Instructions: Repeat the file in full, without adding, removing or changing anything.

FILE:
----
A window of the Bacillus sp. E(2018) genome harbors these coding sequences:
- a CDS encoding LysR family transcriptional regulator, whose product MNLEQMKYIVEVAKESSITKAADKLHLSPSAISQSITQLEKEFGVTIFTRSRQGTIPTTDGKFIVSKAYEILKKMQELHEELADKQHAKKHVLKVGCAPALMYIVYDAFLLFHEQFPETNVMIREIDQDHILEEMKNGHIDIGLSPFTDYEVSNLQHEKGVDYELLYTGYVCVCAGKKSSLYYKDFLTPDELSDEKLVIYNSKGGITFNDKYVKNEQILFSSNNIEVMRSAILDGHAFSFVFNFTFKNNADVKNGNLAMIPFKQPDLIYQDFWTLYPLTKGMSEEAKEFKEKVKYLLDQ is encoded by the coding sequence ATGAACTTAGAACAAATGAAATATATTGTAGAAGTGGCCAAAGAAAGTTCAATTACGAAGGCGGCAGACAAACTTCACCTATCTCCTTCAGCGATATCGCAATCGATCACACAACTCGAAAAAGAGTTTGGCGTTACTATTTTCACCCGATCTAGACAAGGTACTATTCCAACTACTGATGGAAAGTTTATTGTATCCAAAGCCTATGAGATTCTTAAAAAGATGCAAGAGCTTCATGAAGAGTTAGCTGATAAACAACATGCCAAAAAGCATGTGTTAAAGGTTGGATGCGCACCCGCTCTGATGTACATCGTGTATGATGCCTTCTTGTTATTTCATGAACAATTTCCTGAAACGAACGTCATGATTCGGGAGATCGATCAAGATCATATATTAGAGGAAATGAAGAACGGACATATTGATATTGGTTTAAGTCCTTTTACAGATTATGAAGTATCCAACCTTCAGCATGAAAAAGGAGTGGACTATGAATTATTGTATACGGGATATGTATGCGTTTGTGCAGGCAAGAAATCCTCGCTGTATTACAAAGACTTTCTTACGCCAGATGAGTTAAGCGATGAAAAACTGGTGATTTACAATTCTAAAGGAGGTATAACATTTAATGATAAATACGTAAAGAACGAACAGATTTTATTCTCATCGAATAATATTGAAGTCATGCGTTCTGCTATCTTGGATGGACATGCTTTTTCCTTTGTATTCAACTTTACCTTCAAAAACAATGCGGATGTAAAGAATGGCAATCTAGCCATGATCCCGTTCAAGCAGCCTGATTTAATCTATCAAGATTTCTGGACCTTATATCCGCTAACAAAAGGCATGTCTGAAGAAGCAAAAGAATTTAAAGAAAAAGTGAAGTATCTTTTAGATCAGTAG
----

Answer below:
A window of the Bacillus sp. E(2018) genome harbors these coding sequences:
- a CDS encoding LysR family transcriptional regulator, whose product MNLEQMKYIVEVAKESSITKAADKLHLSPSAISQSITQLEKEFGVTIFTRSRQGTIPTTDGKFIVSKAYEILKKMQELHEELADKQHAKKHVLKVGCAPALMYIVYDAFLLFHEQFPETNVMIREIDQDHILEEMKNGHIDIGLSPFTDYEVSNLQHEKGVDYELLYTGYVCVCAGKKSSLYYKDFLTPDELSDEKLVIYNSKGGITFNDKYVKNEQILFSSNNIEVMRSAILDGHAFSFVFNFTFKNNADVKNGNLAMIPFKQPDLIYQDFWTLYPLTKGMSEEAKEFKEKVKYLLDQ is encoded by the coding sequence ATGAACTTAGAACAAATGAAATATATTGTAGAAGTGGCCAAAGAAAGTTCAATTACGAAGGCGGCAGACAAACTTCACCTATCTCCTTCAGCGATATCGCAATCGATCACACAACTCGAAAAAGAGTTTGGCGTTACTATTTTCACCCGATCTAGACAAGGTACTATTCCAACTACTGATGGAAAGTTTATTGTATCCAAAGCCTATGAGATTCTTAAAAAGATGCAAGAGCTTCATGAAGAGTTAGCTGATAAACAACATGCCAAAAAGCATGTGTTAAAGGTTGGATGCGCACCCGCTCTGATGTACATCGTGTATGATGCCTTCTTGTTATTTCATGAACAATTTCCTGAAACGAACGTCATGATTCGGGAGATCGATCAAGATCATATATTAGAGGAAATGAAGAACGGACATATTGATATTGGTTTAAGTCCTTTTACAGATTATGAAGTATCCAACCTTCAGCATGAAAAAGGAGTGGACTATGAATTATTGTATACGGGATATGTATGCGTTTGTGCAGGCAAGAAATCCTCGCTGTATTACAAAGACTTTCTTACGCCAGATGAGTTAAGCGATGAAAAACTGGTGATTTACAATTCTAAAGGAGGTATAACATTTAATGATAAATACGTAAAGAACGAACAGATTTTATTCTCATCGAATAATATTGAAGTCATGCGTTCTGCTATCTTGGATGGACATGCTTTTTCCTTTGTATTCAACTTTACCTTCAAAAACAATGCGGATGTAAAGAATGGCAATCTAGCCATGATCCCGTTCAAGCAGCCTGATTTAATCTATCAAGATTTCTGGACCTTATATCCGCTAACAAAAGGCATGTCTGAAGAAGCAAAAGAATTTAAAGAAAAAGTGAAGTATCTTTTAGATCAGTAG